7. Let the pot boil for 45 minutes to an hour and place it in a 300’C preheated oven. Check the meat for doneness every now and then.

8. When cooked, pick and remove all the meat from the stockpot and strain the broth into another pot.

9. Let the pot boil to simmer again on the stovetop. Add more stock or water if necessary and adjust the seasoning using the sauces. Start adding the five-spice powder, cinnamon powder and brown sugar when doing this step.

10. Soak the dry egg noodles in hot tap water and set aside.

11. Blanch or sauté some baby bokchoy, and chop some green onions.

12. In a bowl, place the noodles first and ladle the soup accordingly. Add some of the beef followed by the baby bokchoy and chopped green onions. Drizzle with sesame oil.

I really haven’t completely stopped training in the martial arts, however, my training is not as intense as before. My training is more inclined to personal improvement in relation to my age and schedule. My goal, through Tai Chi, is to look as young as possible through regular training. I do visit my new teacher every now and then for correction and train the fist sets I learned in Hongkong on my days-off at the park-weather permitting.

I still vividly remember my Binondo training about a decade or so ago. After an excruciating training with my tai chi teacher, the group would usually head to a Noodle House for some chow. That was a fun weekly gathering. I was with good company, and we always had a laugh. I wouldn’t usually leave until I had the chance to visit RAPID’s editor-in-chief’s house and gawk on his collection; searching for inspiration to write along the way for the next quarterly edition. That was my door to a dream I’ve always had as a child growing up far and away from civilization.


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When I was growing up, my parents and I used to eat out and try different restaurants after celebrating the Sunday Mass. Moreover, during the course of the summer break, I had the opportunity to see some places which, when looking back, I had never realized how lucky I was as a teen to be able to travel. My family and I went to Europe and some parts of the United States, and what I saw along that path of my life inspired me to become a 'Chef.' The 'whites' they wore for me, during those growing-up and finding 'myself' years, portrayed a sort of fascinating and powerful figure in an extremely sophisticated, higly inviting and invigorating work place; and still maintain an unblemished and clean uniform after a very busy service. That picture of a 'Chef' stuck to my head for so many years.

True enough, with meager resources left to spend for the youngest, that dream never happened. Life went on. I went to university and studied an insignificant course, Business Management, and after graduating, I ended up working as a Credit and Financial Analyst in the banking industry in Manila; slugging it out in the corporate arena in Makati. It was the first taste of being called a 'yuppie' and was almost always looking forward to an after-office eating and drinking extravaganza in the expanding and growing Makati Business District; and, of course, the weekend.

Anyway, forging ahead to my life today, that dream as 'Chef' stayed in the back of my mind all the time that when I left the Philippines for Toronto in 2003; and after finally settling down on my own in 2005, I had started studying Professional Culinary Arts Courses in the City College to get that almost long-forgotten 'dream' going again. It was a Continuing Education Course, and more or less, students who have also shifted careers or who were trying to find work (like myself) as a newly landed found ourselves working with pots, knives and fire which I believe and I felt, everyone in class have never, ever touched during their past, professional lives.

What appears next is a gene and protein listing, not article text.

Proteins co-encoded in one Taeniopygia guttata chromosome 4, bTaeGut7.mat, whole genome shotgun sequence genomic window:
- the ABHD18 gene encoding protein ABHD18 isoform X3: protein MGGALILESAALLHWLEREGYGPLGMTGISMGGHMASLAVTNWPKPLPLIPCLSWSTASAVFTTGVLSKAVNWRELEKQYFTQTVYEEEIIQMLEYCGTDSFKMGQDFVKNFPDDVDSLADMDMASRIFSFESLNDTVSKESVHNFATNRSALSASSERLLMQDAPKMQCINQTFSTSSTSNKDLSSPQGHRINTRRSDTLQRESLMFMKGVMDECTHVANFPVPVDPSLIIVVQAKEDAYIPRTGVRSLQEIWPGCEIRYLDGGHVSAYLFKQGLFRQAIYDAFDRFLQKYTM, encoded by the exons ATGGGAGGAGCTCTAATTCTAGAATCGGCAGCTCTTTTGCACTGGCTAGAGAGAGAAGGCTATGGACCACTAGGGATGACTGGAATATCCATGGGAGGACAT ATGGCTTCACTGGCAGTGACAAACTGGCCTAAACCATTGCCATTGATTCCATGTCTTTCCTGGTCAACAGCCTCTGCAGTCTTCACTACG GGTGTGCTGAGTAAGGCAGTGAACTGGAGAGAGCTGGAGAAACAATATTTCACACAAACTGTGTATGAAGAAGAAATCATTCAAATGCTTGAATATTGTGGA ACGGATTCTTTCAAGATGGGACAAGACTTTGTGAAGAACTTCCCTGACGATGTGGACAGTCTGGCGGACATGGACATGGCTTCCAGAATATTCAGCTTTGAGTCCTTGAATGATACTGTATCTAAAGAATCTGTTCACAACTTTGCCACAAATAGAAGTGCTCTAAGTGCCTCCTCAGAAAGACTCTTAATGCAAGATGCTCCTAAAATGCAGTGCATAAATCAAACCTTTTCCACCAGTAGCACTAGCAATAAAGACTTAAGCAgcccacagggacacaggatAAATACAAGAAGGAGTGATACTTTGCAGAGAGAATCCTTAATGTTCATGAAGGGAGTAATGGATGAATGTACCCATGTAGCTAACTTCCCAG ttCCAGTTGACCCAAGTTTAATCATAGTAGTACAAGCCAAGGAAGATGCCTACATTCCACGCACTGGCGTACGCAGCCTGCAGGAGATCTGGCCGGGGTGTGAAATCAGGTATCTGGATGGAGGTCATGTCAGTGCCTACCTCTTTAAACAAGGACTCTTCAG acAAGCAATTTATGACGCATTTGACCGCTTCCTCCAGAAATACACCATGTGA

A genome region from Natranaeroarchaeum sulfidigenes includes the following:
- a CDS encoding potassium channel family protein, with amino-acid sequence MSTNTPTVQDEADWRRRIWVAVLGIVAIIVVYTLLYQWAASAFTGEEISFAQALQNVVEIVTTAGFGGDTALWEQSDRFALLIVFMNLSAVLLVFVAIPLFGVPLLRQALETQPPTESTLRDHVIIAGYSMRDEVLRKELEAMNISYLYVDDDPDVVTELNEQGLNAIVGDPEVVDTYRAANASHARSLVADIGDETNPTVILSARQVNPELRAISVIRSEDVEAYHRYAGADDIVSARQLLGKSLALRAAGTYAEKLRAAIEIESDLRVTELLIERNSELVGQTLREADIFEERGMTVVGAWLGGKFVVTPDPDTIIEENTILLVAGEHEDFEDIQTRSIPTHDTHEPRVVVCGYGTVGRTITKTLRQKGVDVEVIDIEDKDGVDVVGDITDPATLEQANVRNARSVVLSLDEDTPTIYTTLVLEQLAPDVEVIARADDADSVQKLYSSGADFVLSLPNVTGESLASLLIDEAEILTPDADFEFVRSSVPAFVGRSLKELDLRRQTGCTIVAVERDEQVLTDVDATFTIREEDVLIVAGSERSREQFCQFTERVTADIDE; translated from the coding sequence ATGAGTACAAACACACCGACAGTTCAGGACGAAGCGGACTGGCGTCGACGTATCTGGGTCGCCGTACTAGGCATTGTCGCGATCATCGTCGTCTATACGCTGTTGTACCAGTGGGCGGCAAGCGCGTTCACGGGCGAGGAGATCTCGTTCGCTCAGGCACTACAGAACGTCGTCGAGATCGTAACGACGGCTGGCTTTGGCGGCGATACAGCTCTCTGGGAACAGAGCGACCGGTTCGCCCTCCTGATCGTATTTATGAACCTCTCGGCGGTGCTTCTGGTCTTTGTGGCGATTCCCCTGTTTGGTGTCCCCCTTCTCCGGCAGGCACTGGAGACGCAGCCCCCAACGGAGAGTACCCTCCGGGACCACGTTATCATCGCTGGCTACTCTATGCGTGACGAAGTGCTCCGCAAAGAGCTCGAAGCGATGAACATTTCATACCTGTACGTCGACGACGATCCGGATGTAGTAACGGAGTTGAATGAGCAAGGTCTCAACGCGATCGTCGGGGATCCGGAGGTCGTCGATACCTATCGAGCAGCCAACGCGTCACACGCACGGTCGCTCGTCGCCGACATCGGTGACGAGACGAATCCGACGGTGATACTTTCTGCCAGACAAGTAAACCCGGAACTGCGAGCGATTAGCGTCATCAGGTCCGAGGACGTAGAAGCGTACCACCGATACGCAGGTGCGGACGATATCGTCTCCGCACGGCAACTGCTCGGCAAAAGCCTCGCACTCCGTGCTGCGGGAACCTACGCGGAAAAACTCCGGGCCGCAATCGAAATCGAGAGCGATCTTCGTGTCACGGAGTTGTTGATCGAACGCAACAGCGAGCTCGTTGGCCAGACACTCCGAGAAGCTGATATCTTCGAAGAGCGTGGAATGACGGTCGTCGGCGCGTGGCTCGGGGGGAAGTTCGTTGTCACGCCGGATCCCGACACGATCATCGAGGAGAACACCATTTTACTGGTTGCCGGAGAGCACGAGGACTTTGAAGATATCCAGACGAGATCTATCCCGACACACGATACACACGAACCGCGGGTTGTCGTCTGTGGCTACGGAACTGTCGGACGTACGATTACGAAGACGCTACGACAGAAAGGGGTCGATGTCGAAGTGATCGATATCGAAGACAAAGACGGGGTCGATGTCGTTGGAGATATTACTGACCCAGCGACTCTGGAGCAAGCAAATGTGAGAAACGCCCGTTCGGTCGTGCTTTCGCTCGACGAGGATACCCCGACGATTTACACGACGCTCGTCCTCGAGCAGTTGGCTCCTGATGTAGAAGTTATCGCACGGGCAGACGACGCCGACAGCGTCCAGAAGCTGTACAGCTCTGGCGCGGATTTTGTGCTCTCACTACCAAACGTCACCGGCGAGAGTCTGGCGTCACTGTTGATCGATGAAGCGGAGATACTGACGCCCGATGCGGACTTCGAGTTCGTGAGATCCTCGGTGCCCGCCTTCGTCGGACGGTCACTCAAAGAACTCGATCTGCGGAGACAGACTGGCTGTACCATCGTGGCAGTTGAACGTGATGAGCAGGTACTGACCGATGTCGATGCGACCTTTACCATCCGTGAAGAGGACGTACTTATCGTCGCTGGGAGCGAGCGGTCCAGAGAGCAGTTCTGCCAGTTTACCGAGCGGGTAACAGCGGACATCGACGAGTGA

Since then, I have been working in and out of different kitchens; flipping eggs and hamburgers, grilling steaks, shoving bread and chicken in a 500'C oven, and almost anything that can be either deep-fried or toasted just to serve hungry, sometimes pesky, customers. I became a 'grease' cook; a short-order cook with no definite place of employment, and definitely not a 'Chef.'

My articles are based on the after-thoughts of my past and present day experiences in this fast-paced, starkling, and sometimes disheveling kitchen environment. I never imagined that a kitchen 'worklife' turned that way as against the 'Ideal' environment I had thought about for years. No regrets. During this journey, I've discovered food which I've never thought I'd be able to taste. I learned to appreciate wine and travel more; now that I have understood the culture of food to society. That was non-existent when I was growing up.

This journey has not ended. I'm still discovering and still learning. It's a tough industry to be in and for what's next or for where I'll finally end up in remain a sordid mystery.

12 thoughts on “Braised Beef Noodle Soup (Tendons)

  1. I have tried this last night and it’s a really great-tasting noodle dish! I don’t normally use five-spice in cooking but the dish is just amazing. Even the boys love it! My son said, “I knew it! It’s something like the one we have at the Malaysian restaurant.” :-)

    By the way, I didn’t use tendons (didn’t find it in the nearest meat store I went to) but shin instead.

  2. wow..comfort food!!! never thought that it would take that much work…but am so sure it’s well worth it!

    thanks for sharing over at Food Friday, Erwin and Iska
    maiylah recently posted Food Friday